B. T. Burton, the subject of this sketch, was graduated from the high school of Portland, Oregon, at the age of sixteen, and soon went to reading medicine under Dr. Littlefield, in Lafayette, Oregon, and after his removal to Portland. he then came to San Francisco and studied under Dr. L. C. Lane, two years, attending lectures in the Pacific Medical College, in which Dr. Lane, the most eminent physician of the day, was professor of surgery. Having finished the regular course at the age of nineteen, being too young to receive a diploma, he became again a student under and assistant to Dr. Littlefield, and was matriculated in the medical department of the Willamette University, from which he received his diploma April 27, 1880. Three days later he was appointed assistant surgeon to Dr. Littlefield by the Oregon Railroad and Navigation Company, and placed in charge of their field hospital at Blaylock Landing. There were about 8,000 men at that time in the construction department along the line. In November, 1880, Dr. Burton was appointed Division Surgeon at Texas Landing with about 3,000 men under his medical charge. In 1881 he was transferred to the Pendleton Branch, now known as the Oregon Short Line, as surgeon-in-chief of about 2,000 men, with an average daily attendance in hospital of over twenty men. Later in that year he was transferred to Hood river in charge of the track-laying and bridge-building department, comprising about 1,500 men, where he had occasion to perform as many as six amputations in a single day. After six months, about July, 1882, that branch being completed, he was transferred to Cabanette Landing on Clarke's Fork of the Columbia river, and placed in charge of 12,000 men, during the illness of Dr. Littlefield, with a salary of $350 a month. In August, 1883, Dr. Littlefield returning to duty, Dr. Burton tendered his resignation, which was met by the offer of remaining at the same salary as assistant. Obtaining leave of absence he spent a month in Spokane Falls and again sent his resignation, which was again demurred to, and a highly complimentary preamble and resolutions were transmitted, but Dr. Burton being still firm in his purpose to go into general practice, his resignation was accepted September 20, 1883, and three days later he opened an office in Sprague, where he remained about four years. He also conducted a drug store, doing at one time a business of $18,000 to to [sic] $20,000 a year, and became interested in real estate there and elsewhere in Oregon and Washington. He was elected Coroner for two terms, and was offered a nomination to the Legislature, which he declined. He there joined the A.O.U.W., and was Master Workman of Lodge No. 52 for two terms, and twice its representative to the Grand Lodge; also the I.O.G.T., in which he was elected Chief Templar. Joining the Sprague Lodge, I.O.O.F., he was elected its Noble Grand, but was prevented from serving by his departure to other fields of labor. Dr. Burton is also a Knight of Pythias. Desiring to perfect himself in surgery, his favorite department in general practice, he went to Chicago to take a special course in operative surgery and diseases of women and children, and received a diploma from Rush Medical College February 8, 1888. Returning to this coast he first practiced in Fresno, and bought some town property there and in Merced. Preferring a wider field he came to Oakland in August, 1888, and opened an office on San Pablo avenue, November 28, 1888. His practice growing rapidly to such proportions that he absolutely required assistance he formed a partnership with Dr. J. L. McCollum, December 14, 1889, which, however, was dissolved in August, 1890. Dr. Burton's residence and office are at No. 1002 Adeline street, northeast corner of Tenth and Doctors Burton and McCollum had their office at No. 867 Willows street. Dr. Burton is a member of the Medical Association of the State of Washington, and is examining physician of the I.O.O.F., and K. of P., the Brotherhoods of Railroad Trainmen, Firemen, Brakemen, Switchmen; to the Equal Aid Union and the Royal Argosy.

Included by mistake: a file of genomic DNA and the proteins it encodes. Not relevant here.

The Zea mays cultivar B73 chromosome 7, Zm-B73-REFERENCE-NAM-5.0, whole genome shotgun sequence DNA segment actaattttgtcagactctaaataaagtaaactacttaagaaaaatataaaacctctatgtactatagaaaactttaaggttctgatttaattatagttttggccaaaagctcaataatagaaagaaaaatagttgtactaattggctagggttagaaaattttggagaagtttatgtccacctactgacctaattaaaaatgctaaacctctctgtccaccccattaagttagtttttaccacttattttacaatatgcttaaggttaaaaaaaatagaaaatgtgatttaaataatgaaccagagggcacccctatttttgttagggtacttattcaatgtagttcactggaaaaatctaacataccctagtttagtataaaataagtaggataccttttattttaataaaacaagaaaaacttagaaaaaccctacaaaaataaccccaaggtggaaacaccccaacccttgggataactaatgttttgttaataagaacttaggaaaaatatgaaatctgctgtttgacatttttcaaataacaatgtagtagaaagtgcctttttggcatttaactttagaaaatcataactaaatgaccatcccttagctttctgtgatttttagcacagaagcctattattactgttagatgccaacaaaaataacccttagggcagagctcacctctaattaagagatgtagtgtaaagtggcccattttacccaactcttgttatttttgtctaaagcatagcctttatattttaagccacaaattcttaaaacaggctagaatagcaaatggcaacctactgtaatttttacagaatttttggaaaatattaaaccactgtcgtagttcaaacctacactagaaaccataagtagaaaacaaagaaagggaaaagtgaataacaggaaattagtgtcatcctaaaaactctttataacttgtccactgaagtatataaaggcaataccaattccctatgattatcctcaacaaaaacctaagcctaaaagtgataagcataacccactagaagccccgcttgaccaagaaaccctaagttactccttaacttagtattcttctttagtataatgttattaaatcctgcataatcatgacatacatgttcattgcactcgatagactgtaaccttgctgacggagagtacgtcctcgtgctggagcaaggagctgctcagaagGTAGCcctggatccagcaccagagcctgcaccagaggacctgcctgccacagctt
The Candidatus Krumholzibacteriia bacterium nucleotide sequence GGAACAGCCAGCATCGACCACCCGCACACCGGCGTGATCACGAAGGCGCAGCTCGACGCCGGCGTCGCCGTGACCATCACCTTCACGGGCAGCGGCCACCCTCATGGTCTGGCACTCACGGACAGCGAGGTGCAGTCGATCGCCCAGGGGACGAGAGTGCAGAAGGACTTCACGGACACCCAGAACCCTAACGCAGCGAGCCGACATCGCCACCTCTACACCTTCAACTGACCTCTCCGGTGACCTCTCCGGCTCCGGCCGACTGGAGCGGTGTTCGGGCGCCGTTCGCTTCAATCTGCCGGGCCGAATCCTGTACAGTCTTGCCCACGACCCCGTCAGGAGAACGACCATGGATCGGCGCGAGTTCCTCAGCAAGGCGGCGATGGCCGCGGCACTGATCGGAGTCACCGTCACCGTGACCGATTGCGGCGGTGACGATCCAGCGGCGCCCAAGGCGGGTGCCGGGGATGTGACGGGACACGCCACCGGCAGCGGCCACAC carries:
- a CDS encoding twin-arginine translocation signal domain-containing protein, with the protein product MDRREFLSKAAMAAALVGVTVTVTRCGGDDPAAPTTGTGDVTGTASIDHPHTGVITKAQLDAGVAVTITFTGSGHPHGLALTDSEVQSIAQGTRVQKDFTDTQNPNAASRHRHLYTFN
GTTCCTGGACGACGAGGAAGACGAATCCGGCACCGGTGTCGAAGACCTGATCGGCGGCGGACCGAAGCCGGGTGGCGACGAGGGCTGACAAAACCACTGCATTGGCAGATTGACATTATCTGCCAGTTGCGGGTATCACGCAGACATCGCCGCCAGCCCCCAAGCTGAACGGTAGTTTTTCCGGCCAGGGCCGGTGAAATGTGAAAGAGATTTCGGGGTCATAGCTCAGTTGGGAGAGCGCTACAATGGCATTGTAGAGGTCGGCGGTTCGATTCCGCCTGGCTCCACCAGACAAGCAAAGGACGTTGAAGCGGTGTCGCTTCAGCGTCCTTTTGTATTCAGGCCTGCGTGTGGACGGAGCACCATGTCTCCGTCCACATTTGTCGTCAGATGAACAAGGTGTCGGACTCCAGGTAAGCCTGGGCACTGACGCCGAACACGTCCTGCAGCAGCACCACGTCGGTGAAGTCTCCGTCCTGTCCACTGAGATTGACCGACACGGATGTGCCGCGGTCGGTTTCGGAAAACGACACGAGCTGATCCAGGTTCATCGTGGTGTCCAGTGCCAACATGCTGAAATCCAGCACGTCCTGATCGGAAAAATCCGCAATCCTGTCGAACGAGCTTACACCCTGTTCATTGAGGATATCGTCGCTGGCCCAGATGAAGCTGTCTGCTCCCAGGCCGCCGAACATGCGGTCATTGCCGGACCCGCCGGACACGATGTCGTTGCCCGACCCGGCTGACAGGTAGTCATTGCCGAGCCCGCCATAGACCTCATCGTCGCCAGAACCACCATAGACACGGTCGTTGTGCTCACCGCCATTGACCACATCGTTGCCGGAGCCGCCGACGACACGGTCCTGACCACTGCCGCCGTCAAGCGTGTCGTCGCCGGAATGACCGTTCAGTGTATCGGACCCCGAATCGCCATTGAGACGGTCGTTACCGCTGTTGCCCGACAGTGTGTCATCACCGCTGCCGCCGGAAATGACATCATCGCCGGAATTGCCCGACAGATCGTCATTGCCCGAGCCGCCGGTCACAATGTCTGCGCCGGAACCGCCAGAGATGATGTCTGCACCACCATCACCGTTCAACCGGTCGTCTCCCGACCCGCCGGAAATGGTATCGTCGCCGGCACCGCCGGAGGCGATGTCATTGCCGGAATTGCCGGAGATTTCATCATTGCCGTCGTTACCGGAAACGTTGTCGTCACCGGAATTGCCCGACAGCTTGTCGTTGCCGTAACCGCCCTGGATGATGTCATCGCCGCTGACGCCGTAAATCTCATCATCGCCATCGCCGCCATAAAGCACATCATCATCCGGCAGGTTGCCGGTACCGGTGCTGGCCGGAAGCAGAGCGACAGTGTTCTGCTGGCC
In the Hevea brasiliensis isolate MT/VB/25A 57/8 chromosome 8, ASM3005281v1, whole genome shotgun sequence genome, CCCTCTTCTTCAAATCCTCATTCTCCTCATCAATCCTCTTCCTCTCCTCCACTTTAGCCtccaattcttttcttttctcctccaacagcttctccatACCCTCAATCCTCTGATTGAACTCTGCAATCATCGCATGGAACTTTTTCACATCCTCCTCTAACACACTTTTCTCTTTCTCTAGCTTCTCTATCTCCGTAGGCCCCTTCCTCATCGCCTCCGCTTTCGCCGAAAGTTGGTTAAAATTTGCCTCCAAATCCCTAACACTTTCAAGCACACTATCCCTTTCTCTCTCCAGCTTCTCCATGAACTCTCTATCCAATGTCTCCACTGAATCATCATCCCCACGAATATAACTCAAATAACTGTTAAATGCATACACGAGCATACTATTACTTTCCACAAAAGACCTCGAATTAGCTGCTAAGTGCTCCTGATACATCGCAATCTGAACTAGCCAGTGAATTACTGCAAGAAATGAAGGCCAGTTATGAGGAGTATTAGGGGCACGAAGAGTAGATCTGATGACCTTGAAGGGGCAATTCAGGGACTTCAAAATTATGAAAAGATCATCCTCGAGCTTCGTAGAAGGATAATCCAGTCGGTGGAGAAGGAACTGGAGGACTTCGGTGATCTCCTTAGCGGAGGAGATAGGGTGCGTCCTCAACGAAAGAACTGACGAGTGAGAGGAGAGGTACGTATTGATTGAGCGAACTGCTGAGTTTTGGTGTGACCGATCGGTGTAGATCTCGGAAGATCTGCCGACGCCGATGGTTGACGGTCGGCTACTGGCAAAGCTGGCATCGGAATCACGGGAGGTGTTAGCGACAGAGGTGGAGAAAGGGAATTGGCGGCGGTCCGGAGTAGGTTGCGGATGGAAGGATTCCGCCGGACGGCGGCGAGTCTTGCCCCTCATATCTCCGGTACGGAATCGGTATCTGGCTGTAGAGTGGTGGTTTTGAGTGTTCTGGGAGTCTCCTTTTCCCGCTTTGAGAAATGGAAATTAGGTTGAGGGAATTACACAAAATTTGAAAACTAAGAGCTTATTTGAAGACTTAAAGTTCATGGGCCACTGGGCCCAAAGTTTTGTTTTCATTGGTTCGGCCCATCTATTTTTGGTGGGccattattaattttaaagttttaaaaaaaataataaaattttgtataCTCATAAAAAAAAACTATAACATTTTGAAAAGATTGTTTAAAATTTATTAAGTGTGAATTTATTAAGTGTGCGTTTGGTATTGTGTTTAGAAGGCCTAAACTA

Dr. B. T. Burton was married in Yamhill county, Oregon, January 2, 1881 to Miss Annie E. Robertson, born in that county April 28, 1863, a daughter of William I. and Nancy (Arnett) Robertson, both now living in Oregon. The father, born in Kentucky in 1820, moved with his parents to Missouri in 1828, and was there married, in 1852, to Miss N. Arnett, born in Kansas December 31, 1826. They came to Oregon in 1852. Grandfather Basil W. Robertson, the son of an English emigrant of the same name, lived to the age of sixty-five, and his wife lived to be seventy-six. Grandfather Andrew Jackson Arnett, of Scotch descent some generations back, was a soldier in the Mexican war and in the civil war, rising to the grade of Captain in the latter. He died of heart disease about 1867, at the age of fifty-five. His wife Elizabeth died in 1878 at the age of seventy-six. Of the nine children of Mr. and Mrs. William I. Robertson seven are living, in 1890. Dr. and Mrs. Burton have one child, Horace Roy, born October 24, 1881. While residing in Fresno he was almost fatally injured by being run over by a wagon. His entire restoration was a marvel of surgical skill on the part of his father, supplemented and made effective only by the constant watchfulness of both parents for three months. The fractured leg and broken skull were by increasing vigilance so healed as to leave no lameness nor lesion, and no one who now sees the bright, energetic, bustling child, could imagine that he had ever passed through an ordeal so critical.
Transcribed 12-1-04 Marilyn R. Pankey.
Source: "The Bay of San Francisco," Vol. 1, page 625-628, Lewis Publishing Co, 1892.
© Marilyn R. Pankey.